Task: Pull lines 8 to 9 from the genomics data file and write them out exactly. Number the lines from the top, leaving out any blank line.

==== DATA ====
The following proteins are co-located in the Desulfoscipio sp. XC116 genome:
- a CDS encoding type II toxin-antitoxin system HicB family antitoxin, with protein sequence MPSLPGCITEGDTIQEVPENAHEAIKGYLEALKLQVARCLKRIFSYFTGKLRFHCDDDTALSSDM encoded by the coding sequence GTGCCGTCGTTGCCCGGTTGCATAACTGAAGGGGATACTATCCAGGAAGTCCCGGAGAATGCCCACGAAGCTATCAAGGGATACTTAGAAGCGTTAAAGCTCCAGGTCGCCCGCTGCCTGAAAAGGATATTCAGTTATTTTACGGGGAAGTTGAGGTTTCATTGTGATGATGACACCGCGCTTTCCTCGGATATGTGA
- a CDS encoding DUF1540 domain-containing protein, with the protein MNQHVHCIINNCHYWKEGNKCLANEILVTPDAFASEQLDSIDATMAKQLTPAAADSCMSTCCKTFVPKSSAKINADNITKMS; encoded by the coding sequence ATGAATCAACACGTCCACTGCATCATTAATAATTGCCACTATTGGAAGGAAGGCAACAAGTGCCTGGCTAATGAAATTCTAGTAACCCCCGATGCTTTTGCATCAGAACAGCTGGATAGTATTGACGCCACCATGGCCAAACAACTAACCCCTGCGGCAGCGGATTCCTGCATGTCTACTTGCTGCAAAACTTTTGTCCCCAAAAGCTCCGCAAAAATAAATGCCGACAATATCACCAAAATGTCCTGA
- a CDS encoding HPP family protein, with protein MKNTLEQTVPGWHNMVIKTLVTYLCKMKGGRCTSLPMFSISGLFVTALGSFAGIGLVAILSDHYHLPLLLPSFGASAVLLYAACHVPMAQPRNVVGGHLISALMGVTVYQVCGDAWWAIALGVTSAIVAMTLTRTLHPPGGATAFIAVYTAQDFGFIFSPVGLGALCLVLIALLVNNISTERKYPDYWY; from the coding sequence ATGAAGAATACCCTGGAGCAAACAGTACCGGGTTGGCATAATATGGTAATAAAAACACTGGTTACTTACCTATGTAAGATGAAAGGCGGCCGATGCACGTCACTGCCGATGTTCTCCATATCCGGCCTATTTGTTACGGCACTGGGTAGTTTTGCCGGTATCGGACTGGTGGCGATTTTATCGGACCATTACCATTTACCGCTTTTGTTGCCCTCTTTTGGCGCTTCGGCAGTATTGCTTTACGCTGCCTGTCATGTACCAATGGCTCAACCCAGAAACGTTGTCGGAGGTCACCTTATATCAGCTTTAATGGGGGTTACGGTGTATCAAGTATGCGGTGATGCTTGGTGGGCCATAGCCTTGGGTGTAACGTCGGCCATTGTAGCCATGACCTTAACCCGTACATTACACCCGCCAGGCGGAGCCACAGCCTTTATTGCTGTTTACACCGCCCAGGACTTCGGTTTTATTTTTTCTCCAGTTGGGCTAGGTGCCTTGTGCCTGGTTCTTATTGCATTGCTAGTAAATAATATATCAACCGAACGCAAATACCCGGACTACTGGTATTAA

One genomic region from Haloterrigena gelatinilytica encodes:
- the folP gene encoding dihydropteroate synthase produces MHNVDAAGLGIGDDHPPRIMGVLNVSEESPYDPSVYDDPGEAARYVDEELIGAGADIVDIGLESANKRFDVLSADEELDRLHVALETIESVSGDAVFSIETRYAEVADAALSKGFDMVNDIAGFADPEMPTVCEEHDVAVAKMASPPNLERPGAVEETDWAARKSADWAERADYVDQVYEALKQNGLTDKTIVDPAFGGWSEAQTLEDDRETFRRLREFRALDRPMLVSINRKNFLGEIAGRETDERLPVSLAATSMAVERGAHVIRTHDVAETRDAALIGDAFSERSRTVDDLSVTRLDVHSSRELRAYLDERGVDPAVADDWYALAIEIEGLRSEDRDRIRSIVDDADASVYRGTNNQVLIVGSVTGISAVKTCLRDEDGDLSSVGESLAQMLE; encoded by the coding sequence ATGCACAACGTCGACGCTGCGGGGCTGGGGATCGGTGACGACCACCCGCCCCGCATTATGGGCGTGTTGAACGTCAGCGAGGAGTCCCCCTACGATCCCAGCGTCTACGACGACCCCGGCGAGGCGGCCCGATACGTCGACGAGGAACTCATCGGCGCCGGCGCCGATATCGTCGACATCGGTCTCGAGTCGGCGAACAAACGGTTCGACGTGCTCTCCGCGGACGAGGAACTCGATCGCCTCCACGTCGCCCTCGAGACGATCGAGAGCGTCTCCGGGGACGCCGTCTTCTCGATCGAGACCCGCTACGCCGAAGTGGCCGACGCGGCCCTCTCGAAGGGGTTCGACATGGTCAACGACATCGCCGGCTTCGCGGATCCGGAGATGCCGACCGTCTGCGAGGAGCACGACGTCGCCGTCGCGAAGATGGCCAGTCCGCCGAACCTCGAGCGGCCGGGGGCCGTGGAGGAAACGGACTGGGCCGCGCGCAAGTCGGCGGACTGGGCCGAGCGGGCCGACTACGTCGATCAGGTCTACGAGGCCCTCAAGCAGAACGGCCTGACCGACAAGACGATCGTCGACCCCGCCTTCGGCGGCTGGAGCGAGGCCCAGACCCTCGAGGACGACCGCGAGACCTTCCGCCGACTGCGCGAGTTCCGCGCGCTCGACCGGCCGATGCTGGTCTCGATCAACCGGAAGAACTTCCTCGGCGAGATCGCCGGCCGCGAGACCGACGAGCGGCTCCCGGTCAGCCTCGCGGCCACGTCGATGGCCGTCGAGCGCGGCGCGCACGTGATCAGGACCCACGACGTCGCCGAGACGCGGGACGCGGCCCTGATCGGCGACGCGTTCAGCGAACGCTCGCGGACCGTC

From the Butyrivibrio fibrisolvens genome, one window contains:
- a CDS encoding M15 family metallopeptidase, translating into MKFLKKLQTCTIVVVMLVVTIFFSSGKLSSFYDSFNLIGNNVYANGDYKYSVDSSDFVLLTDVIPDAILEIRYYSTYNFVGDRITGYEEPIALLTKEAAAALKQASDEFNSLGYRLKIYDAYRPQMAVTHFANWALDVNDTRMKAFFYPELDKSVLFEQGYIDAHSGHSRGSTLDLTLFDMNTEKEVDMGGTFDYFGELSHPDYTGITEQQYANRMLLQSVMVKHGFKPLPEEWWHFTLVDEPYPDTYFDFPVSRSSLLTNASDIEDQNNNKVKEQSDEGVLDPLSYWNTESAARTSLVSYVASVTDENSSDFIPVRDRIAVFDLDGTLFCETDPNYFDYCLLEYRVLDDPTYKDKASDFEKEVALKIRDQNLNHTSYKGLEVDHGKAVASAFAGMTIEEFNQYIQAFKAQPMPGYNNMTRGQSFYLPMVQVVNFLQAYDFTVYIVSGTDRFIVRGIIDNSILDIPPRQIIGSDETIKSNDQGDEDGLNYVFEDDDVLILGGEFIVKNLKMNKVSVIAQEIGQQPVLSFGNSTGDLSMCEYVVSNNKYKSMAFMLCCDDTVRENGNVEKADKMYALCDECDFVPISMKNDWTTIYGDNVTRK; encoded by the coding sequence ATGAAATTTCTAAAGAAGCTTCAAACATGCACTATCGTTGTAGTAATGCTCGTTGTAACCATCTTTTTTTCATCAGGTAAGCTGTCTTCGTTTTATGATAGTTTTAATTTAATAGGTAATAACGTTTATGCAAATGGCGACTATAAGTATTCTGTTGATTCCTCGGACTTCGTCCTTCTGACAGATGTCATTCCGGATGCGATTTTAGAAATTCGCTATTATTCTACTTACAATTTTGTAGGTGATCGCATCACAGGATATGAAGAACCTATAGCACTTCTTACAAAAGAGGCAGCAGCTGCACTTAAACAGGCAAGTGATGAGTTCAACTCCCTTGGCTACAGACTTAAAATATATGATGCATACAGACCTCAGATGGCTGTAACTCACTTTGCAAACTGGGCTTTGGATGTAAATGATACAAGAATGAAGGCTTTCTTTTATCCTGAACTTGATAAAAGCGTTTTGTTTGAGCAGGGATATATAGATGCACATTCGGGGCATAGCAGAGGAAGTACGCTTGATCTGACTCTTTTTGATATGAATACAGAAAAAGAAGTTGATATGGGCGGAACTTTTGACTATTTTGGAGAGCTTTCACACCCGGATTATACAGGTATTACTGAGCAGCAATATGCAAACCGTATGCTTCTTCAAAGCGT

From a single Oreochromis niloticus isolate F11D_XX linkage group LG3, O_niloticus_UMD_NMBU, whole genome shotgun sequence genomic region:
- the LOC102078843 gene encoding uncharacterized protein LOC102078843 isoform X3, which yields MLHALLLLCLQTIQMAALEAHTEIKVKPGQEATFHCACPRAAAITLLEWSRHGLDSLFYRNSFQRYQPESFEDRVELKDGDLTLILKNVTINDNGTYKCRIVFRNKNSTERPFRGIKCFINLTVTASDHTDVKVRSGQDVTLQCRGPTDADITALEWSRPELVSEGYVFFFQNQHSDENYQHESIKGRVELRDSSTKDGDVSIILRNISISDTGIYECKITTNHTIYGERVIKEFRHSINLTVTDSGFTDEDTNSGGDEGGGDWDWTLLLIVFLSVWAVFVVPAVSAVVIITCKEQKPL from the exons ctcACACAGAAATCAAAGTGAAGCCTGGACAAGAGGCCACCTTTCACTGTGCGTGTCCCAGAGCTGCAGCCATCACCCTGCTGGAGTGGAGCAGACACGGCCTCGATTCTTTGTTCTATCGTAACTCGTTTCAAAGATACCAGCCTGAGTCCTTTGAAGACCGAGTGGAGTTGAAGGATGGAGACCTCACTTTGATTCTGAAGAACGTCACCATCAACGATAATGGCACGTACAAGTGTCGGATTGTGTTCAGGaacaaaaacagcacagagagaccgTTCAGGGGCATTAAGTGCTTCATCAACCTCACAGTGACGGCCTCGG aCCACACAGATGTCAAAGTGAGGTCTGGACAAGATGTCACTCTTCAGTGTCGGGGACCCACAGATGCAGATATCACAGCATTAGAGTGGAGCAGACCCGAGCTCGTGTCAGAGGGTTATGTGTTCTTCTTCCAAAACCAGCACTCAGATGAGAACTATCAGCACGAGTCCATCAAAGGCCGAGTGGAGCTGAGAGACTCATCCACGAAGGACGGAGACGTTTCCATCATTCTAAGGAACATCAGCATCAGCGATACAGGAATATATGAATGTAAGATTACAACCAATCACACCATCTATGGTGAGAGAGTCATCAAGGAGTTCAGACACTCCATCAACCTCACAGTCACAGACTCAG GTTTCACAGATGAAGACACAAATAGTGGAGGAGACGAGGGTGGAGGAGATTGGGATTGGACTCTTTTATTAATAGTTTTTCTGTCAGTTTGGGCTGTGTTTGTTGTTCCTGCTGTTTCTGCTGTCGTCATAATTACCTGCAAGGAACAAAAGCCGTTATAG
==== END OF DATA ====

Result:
- a CDS encoding M15 family metallopeptidase, translating into MKFLKKLQTCTIVVVMLVVTIFFSSGKLSSFYDSFNLIGNNVYANGDYKYSVDSSDFVLLTDVIPDAILEIRYYSTYNFVGDRITGYEEPIALLTKEAAAALKQASDEFNSLGYRLKIYDAYRPQMAVTHFANWALDVNDTRMKAFFYPELDKSVLFEQGYIDAHSGHSRGSTLDLTLFDMNTEKEVDMGGTFDYFGELSHPDYTGITEQQYANRMLLQSVMVKHGFKPLPEEWWHFTLVDEPYPDTYFDFPVSRSSLLTNASDIEDQNNNKVKEQSDEGVLDPLSYWNTESAARTSLVSYVASVTDENSSDFIPVRDRIAVFDLDGTLFCETDPNYFDYCLLEYRVLDDPTYKDKASDFEKEVALKIRDQNLNHTSYKGLEVDHGKAVASAFAGMTIEEFNQYIQAFKAQPMPGYNNMTRGQSFYLPMVQVVNFLQAYDFTVYIVSGTDRFIVRGIIDNSILDIPPRQIIGSDETIKSNDQGDEDGLNYVFEDDDVLILGGEFIVKNLKMNKVSVIAQEIGQQPVLSFGNSTGDLSMCEYVVSNNKYKSMAFMLCCDDTVRENGNVEKADKMYALCDECDFVPISMKNDWTTIYGDNVTRK; encoded by the coding sequence ATGAAATTTCTAAAGAAGCTTCAAACATGCACTATCGTTGTAGTAATGCTCGTTGTAACCATCTTTTTTTCATCAGGTAAGCTGTCTTCGTTTTATGATAGTTTTAATTTAATAGGTAATAACGTTTATGCAAATGGCGACTATAAGTATTCTGTTGATTCCTCGGACTTCGTCCTTCTGACAGATGTCATTCCGGATGCGATTTTAGAAATTCGCTATTATTCTACTTACAATTTTGTAGGTGATCGCATCACAGGATATGAAGAACCTATAGCACTTCTTACAAAAGAGGCAGCAGCTGCACTTAAACAGGCAAGTGATGAGTTCAACTCCCTTGGCTACAGACTTAAAATATATGATGCATACAGACCTCAGATGGCTGTAACTCACTTTGCAAACTGGGCTTTGGATGTAAATGATACAAGAATGAAGGCTTTCTTTTATCCTGAACTTGATAAAAGCGTTTTGTTTGAGCAGGGATATATAGATGCACATTCGGGGCATAGCAGAGGAAGTACGCTTGATCTGACTCTTTTTGATATGAATACAGAAAAAGAAGTTGATATGGGCGGAACTTTTGACTATTTTGGAGAGCTTTCACACCCGGATTATACAGGTATTACTGAGCAGCAATATGCAAACCGTATGCTTCTTCAAAGCGT

From a single Oreochromis niloticus isolate F11D_XX linkage group LG3, O_niloticus_UMD_NMBU, whole genome shotgun sequence genomic region: